Not sure how to begin writing a book? Not sure how to end it? Do you need help staying motivated to write after the initial excitement has dimmed? Would you like someone to help you identify your writing strengths and weaknesses?
It sounds like you need a writing coach.
Maybe you’ve never considered working with a writing coach, but doing so has many benefits. In this post, we’ll examine the benefits of working with a writing coach and how to find one that helps you meet your writing goals.
What is a Writing Coach?
Some of us can write, and others can explain how we write. A writing coach is a guide who can do the latter. Plus, they can help you improve the quality of your writing.
You may think that a writing coach sounds like an editor. Here’s how they’re different:
Writing Coach Vs. Editor
While it's true that they both help to develop your writing, a writing coach is not the same thing as an editor. An editor can help improve the structure of your written work. However, a writing coach can help you find your signature voice as a writer.
Editors typically focus on one manuscript at a time. An editor will help you make your content shine like a diamond, one manuscript at a time.
A writing coach takes a different approach. While they can work with an isolated manuscript, their guidance impacts the rest of your content.
In other words, a writing coach isn't limited in the scope of their advice. They can help you with any area of writing that you may need to improve, from coming up with ideas to finding your authentic voice within your prose to building unforgettable characters.
You can also hire a writing coach to help you develop a specific piece you've been working on, such as a novel. While the editor would identify areas for improvement after you've completed your work, a writing coach can help you while writing. The writing coach is in the trenches with you, often supporting you before you've completed your draft. Your editor comes later in the process and will help you get the book ready to sell to the general public. Your writing coach will prepare you to write your best.
A writing coach doesn't replace an editor and vice versa. However, hiring an editor is non-negotiable because your editor will ensure that your book is free of errors, such as typos or plot continuity errors. While writing coaches don't scrutinize every word of your draft or obsess over the occasional typo, your copy editor will notice. You pay them to do that when you ask for a copy edit. Editors are instrumental at every stage of the revision process, from helping you construct a big picture (i.e., the manuscript critique) to giving you an intensive edit that focuses on your story’s overall flow and clarity (i.e., comprehensive edit). You will always need an editor. But having a coach will help in different ways. Let’s discuss the benefits of doing so.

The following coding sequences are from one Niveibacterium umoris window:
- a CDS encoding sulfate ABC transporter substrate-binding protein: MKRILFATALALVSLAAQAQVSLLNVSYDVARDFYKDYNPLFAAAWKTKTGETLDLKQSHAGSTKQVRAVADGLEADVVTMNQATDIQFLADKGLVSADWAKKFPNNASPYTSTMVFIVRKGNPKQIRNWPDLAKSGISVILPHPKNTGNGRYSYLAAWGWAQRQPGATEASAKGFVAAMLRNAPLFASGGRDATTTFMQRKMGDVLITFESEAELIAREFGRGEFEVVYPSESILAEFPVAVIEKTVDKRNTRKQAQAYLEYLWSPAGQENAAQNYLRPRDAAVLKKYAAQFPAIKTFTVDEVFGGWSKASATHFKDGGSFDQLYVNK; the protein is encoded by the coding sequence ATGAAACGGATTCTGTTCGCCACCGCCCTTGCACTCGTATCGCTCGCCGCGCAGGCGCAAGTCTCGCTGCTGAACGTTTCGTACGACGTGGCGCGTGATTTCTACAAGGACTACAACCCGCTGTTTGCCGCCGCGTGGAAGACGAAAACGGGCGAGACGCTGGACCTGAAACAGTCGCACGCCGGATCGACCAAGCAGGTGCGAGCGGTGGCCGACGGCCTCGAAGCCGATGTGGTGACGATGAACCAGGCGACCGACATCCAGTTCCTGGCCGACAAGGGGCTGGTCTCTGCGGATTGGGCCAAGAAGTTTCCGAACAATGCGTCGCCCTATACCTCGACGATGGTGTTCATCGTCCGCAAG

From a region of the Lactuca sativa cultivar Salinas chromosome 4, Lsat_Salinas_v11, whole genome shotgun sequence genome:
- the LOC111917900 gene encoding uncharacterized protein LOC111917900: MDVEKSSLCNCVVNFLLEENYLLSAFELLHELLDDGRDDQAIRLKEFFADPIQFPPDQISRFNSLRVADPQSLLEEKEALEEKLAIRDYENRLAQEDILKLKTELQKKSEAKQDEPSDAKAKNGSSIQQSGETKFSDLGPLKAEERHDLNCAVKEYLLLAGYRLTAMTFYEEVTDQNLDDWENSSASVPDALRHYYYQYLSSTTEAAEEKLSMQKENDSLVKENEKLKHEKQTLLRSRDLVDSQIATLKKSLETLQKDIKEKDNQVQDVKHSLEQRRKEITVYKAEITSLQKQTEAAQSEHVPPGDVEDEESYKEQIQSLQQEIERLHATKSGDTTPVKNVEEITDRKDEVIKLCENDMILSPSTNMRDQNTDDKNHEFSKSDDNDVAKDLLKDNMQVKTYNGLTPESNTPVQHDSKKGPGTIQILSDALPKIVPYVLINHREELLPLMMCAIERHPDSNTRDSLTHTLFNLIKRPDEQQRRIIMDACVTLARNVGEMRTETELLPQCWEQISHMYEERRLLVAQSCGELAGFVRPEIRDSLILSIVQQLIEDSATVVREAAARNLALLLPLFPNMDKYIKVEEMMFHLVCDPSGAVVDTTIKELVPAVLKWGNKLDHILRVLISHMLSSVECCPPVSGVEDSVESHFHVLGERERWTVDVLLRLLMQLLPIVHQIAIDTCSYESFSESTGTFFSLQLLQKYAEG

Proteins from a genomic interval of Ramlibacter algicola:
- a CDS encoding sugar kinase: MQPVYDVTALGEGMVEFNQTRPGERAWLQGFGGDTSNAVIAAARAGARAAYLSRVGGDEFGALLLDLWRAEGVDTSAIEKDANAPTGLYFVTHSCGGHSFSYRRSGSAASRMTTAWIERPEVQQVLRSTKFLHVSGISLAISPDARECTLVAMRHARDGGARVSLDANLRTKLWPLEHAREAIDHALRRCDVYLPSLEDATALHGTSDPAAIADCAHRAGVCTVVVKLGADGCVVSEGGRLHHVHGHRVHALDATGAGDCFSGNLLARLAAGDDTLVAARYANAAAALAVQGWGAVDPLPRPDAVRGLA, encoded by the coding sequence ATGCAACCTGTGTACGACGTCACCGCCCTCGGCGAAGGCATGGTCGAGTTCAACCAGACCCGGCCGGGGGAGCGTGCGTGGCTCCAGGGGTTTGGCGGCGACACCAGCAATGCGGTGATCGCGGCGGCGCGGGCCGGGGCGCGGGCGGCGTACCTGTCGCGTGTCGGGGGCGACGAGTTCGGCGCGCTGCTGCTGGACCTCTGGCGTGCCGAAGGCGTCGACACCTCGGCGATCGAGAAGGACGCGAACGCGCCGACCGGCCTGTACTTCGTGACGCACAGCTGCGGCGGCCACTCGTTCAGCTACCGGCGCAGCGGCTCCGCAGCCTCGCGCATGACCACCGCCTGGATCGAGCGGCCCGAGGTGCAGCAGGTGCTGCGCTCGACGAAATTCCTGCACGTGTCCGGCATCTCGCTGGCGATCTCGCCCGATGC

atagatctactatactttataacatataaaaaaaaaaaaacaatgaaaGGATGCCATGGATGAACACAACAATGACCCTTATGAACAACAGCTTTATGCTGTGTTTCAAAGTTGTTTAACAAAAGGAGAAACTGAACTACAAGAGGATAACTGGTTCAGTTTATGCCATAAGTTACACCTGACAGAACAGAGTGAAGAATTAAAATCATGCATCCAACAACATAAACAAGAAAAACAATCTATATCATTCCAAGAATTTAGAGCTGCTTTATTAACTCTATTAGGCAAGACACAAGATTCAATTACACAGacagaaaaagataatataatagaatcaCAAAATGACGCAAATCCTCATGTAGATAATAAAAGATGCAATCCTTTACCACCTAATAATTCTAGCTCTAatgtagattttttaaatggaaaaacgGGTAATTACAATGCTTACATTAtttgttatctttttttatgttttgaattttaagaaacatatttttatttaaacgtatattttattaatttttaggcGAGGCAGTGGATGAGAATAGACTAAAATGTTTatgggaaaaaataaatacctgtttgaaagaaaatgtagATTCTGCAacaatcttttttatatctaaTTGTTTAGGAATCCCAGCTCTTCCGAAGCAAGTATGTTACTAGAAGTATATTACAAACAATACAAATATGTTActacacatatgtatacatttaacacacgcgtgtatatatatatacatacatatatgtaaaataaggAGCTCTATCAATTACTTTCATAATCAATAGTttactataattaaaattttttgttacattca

The Benefits of Hiring a Writing Coach
Why should you consider working with a writing coach? Here are some of the significant benefits you’ll gain.
Work With Someone Who Knows the Process
A writing coach understands the writing process from beginning to end. They will be a reliable resource to answer your writing questions. Many coaches are authors who’ve already been published and graduated from the school of hard knocks. They’ve already encountered the roadblocks ahead of you and can give you instructions on handling them or avoiding them altogether.
Get a Professional Assessment
It's one thing to get feedback on your work from your friends and family, but they're more likely to give you a pat on the back than offer any constructive criticism that will help you grow as a writer. It's not necessarily because they don't want to help you.
As well-intentioned as they may be, most folks don't understand the mechanics of writing and what makes one story sing and another story fall flat. They only know that they like it or they don't. If asked to judge a loved one’s work, their bias will prevent them from critiquing too harshly. Or, if they're a particular brand of toxic, they may go in the opposite direction and unfairly compare your freshman novel to that of the greats. Not useful.
Hiring a writing coach is helpful.
Writing coaches are professionals who may be writers but are certainly readers. They understand what works and what doesn’t from a professional perspective. Unlike your friends and family, they’re objective and can offer insight that your loved ones cannot.
Develop Your Innate Skills